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Thread: glGetUniformLocation() unwantedly returns -1

  1. #1
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    glGetUniformLocation() unwantedly returns -1

    Hello,

    I'm in a desperate situation, please help me.

    The past two weeks I've had difficulty using uniform variables in my shader programs. The problem arises as the glGetUniformLocation() function call returns the value -1.
    I've done plenty of research recently on the topic myself and I think I have the right function calls at the right places. I'm also aware that the glsl driver optimizes out certain variables that it sees not affecting the output of the program, but I do not understand why the heck it would do that in my case. The variables for I'm calling the glGetUniformLocation() are put in a good use calculating the result values in my shaders. What is even more incomprehensible to me is the haphazard results I get after I run my program. Same binary, different runtime results each time. It sometimes works perfectly as intended, sometimes it fails getting the uniform locations. I've extracted the problem to a simplified build and loaded it to a github repository. It can be found here https://github.com/Motonen/Uniform. Here is the vertex shader

    Code glsl:
    #version 330 core
    layout (location = 0) in vec4 vPosition;
     
    uniform mat4 projMatrix;
    uniform mat4 modelMatrix;
    uniform mat4 viewMatrix;
     
     
    void main()
    {
        vec4 m = modelMatrix * vPosition;
        vec4 mv = viewMatrix * m;
        vec4 mvp = projMatrix * mv;
        gl_Position = mvp;
    }

    The glsl driver in this case shouldn't optimize out any of those uniform matrices right? It does it nevertheless sometimes.

    Enlighten me about my situation. Thank you guys in advance.
    Last edited by Dark Photon; 09-17-2017 at 12:43 PM.

  2. #2
    Senior Member OpenGL Guru Dark Photon's Avatar
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    Quote Originally Posted by Motonen View Post
    The glsl driver in this case shouldn't optimize out any of those uniform matrices right?
    Nope.

    It does it nevertheless sometimes.
    Hmmm. Let's see the code you're using to compile your shader and link your program. Make sure that you're checking for compile and link failures and printing out the compile and link error strings on failure. Also make sure you are actually adding your shader to your program.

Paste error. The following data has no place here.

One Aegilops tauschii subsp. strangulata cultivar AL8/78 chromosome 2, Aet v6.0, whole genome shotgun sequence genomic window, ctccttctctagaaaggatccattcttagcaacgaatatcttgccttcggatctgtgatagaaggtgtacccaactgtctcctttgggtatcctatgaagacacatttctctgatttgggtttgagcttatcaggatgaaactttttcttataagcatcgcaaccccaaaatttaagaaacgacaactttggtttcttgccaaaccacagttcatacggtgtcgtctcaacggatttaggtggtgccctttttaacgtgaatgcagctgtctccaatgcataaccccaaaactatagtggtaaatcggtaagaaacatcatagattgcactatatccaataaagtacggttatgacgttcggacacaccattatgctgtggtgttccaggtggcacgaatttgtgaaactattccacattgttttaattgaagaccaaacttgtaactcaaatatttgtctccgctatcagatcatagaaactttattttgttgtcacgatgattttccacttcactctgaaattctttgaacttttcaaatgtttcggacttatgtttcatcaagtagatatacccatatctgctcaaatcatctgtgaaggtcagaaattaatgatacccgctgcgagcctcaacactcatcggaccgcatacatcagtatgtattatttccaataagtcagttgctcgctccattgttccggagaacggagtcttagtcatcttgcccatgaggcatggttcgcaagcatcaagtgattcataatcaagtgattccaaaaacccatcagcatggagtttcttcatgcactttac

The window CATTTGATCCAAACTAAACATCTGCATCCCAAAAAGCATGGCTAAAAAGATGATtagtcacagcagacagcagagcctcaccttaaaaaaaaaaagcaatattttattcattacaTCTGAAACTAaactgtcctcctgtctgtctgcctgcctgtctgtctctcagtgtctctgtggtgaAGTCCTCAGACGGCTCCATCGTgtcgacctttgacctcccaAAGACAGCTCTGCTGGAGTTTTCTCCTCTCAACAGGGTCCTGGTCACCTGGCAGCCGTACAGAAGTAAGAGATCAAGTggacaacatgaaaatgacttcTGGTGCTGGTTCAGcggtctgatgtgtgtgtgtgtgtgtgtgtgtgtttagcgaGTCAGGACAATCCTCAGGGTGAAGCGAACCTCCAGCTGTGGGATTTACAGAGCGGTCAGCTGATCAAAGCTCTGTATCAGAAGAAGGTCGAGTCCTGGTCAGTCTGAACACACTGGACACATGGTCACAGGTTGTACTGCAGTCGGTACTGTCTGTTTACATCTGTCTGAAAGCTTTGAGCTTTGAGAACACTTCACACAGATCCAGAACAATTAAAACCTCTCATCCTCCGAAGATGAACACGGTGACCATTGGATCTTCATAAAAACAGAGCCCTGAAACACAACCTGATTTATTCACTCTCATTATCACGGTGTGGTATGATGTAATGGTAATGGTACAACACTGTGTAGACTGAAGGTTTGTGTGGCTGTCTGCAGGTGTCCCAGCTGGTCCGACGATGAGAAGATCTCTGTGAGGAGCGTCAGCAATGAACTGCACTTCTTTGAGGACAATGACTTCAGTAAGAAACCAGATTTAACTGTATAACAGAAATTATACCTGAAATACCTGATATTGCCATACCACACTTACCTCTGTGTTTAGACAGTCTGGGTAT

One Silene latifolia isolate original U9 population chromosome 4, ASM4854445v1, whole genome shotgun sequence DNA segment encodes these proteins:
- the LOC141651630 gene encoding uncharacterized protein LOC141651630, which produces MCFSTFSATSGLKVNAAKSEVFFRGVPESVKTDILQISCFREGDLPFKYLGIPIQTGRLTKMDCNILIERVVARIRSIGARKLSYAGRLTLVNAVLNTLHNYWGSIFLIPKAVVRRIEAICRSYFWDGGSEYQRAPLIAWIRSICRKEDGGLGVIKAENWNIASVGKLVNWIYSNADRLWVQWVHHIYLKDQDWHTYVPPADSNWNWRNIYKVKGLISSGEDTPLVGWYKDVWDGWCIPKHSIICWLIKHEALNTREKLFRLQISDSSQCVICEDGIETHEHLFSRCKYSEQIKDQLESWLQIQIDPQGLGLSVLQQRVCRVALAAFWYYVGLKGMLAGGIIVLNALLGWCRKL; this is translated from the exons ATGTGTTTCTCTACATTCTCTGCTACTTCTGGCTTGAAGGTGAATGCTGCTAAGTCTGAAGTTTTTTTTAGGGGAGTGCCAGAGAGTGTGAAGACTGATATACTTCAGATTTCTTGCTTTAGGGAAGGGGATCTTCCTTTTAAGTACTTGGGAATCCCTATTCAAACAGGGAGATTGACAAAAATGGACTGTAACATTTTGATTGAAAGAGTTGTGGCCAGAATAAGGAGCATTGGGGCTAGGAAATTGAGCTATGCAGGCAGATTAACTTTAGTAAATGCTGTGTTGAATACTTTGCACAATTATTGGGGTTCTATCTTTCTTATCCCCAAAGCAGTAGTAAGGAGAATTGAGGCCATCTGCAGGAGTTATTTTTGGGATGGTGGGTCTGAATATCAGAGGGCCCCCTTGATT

Also, what GL driver is this? I can tell you on NVidia drivers, it doesn't optimize these away (I tossed this in a small, stand-alone GLUT test program and verified that.)

  3. #3
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    Quote Originally Posted by Dark Photon View Post
    Nope.



    Hmmm. Let's see the code you're using to compile your shader and link your program. Make sure that you're checking for compile and link failures and printing out the compile and link error strings on failure. Also make sure you are actually adding your shader to your program.
    Code :
    #include "LoadShaders.h"
     
    std::string readFile(const char *filename)
    {
        std::ifstream inputFile(filename); 
     
        if(!inputFile)
            std::cerr << "Couldn't open file " << filename << '\n';
     
        std::stringstream inputStream;
        inputStream << inputFile.rdbuf();
        inputFile.close();
     
        return inputStream.str();    
    }
     
    GLuint loadFromFile(const char *filename, int type)
    {
     
        GLint status;
        GLchar infoLog[512];
     
     
        const GLchar *shaderCode = readFile(filename).c_str();
        GLuint shaderID = glCreateShader(type);
        glShaderSource(shaderID, 1, &shaderCode, NULL);
        glCompileShader(shaderID);
     
        glGetShaderiv(shaderID, GL_COMPILE_STATUS, &status);
     
        if(!status)
        {
            glGetShaderInfoLog(shaderID, 512, nullptr, infoLog);
            std::cerr << infoLog << "\n" << filename << '\n';
        }
     
        return shaderID;
    }
     
     
     
     
     
    GLuint loadShaders(const char *vertexFile, const char *fragmentFile)
    {
        GLuint vertexID = loadFromFile(vertexFile, GL_VERTEX_SHADER);
        GLuint fragmentID = loadFromFile(fragmentFile, GL_FRAGMENT_SHADER);
     
        GLuint programID = glCreateProgram();
        glAttachShader(programID, vertexID);
        glAttachShader(programID, fragmentID);
     
        glLinkProgram(programID);
        glValidateProgram(programID);
     
        return programID;
    }

    Here is the code for loading the shaders, I don't see anything wrong with it.

    Those functions are being called in the main.

    Code :
     
     
        GLuint program = loadShaders("vertexFile", "fragmentFile");
        GLint viewLoc, projLoc, modelLoc;
     
        const char *viewId = "viewMatrix";
        const char *projId = "projMatrix";
        const char *modelId = "modelMatrix";
     
        glUseProgram(program);
     
        viewLoc = glGetUniformLocation(program, viewId);    
        projLoc = glGetUniformLocation(program, projId);    
        modelLoc = glGetUniformLocation(program, modelId);


    Code :
     
        std::cout << glGetString(GL_VENDOR) << '\n';
        std::cout << glGetString(GL_RENDERER) << '\n';
        std::cout << glGetString(GL_VERSION) << '\n';


    This code provides the output:

    Intel Inc.
    Intel HD Graphics 5000 OpenGL Engine